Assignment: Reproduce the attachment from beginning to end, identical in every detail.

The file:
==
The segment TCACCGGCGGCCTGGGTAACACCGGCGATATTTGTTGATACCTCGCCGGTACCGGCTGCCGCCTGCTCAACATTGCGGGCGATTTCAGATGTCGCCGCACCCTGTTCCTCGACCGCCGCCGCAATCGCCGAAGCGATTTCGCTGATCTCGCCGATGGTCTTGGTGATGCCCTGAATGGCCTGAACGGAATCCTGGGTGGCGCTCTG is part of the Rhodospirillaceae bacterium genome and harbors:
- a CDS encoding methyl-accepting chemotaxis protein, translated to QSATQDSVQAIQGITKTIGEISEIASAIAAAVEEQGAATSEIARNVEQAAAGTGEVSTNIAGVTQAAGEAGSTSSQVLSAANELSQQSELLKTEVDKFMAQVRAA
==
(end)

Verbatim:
The segment TCACCGGCGGCCTGGGTAACACCGGCGATATTTGTTGATACCTCGCCGGTACCGGCTGCCGCCTGCTCAACATTGCGGGCGATTTCAGATGTCGCCGCACCCTGTTCCTCGACCGCCGCCGCAATCGCCGAAGCGATTTCGCTGATCTCGCCGATGGTCTTGGTGATGCCCTGAATGGCCTGAACGGAATCCTGGGTGGCGCTCTG is part of the Rhodospirillaceae bacterium genome and harbors:
- a CDS encoding methyl-accepting chemotaxis protein, translated to QSATQDSVQAIQGITKTIGEISEIASAIAAAVEEQGAATSEIARNVEQAAAGTGEVSTNIAGVTQAAGEAGSTSSQVLSAANELSQQSELLKTEVDKFMAQVRAA